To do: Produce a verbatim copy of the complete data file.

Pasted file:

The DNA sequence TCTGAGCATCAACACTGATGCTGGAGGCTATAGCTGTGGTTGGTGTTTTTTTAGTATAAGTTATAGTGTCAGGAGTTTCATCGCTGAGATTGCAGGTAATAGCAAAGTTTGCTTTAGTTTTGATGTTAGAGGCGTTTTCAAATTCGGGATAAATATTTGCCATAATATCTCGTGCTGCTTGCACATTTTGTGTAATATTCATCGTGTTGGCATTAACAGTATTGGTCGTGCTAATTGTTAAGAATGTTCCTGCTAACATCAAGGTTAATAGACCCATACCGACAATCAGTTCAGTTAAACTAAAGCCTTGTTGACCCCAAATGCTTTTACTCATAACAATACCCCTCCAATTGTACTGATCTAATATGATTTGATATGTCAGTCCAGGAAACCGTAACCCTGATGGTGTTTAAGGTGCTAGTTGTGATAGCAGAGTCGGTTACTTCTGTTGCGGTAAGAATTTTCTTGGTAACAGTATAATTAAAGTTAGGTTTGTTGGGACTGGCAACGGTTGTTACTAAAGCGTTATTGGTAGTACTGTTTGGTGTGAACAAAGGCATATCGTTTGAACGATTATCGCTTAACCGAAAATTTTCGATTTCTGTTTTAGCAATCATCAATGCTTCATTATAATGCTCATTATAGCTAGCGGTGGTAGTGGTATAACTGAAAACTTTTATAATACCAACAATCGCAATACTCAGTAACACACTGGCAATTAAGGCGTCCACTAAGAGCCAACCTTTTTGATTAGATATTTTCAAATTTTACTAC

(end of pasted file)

The DNA sequence TCTGAGCATCAACACTGATGCTGGAGGCTATAGCTGTGGTTGGTGTTTTTTTAGTATAAGTTATAGTGTCAGGAGTTTCATCGCTGAGATTGCAGGTAATAGCAAAGTTTGCTTTAGTTTTGATGTTAGAGGCGTTTTCAAATTCGGGATAAATATTTGCCATAATATCTCGTGCTGCTTGCACATTTTGTGTAATATTCATCGTGTTGGCATTAACAGTATTGGTCGTGCTAATTGTTAAGAATGTTCCTGCTAACATCAAGGTTAATAGACCCATACCGACAATCAGTTCAGTTAAACTAAAGCCTTGTTGACCCCAAATGCTTTTACTCATAACAATACCCCTCCAATTGTACTGATCTAATATGATTTGATATGTCAGTCCAGGAAACCGTAACCCTGATGGTGTTTAAGGTGCTAGTTGTGATAGCAGAGTCGGTTACTTCTGTTGCGGTAAGAATTTTCTTGGTAACAGTATAATTAAAGTTAGGTTTGTTGGGACTGGCAACGGTTGTTACTAAAGCGTTATTGGTAGTACTGTTTGGTGTGAACAAAGGCATATCGTTTGAACGATTATCGCTTAACCGAAAATTTTCGATTTCTGTTTTAGCAATCATCAATGCTTCATTATAATGCTCATTATAGCTAGCGGTGGTAGTGGTATAACTGAAAACTTTTATAATACCAACAATCGCAATACTCAGTAACACACTGGCAATTAAGGCGTCCACTAAGAGCCAACCTTTTTGATTAGATATTTTCAAATTTTACTAC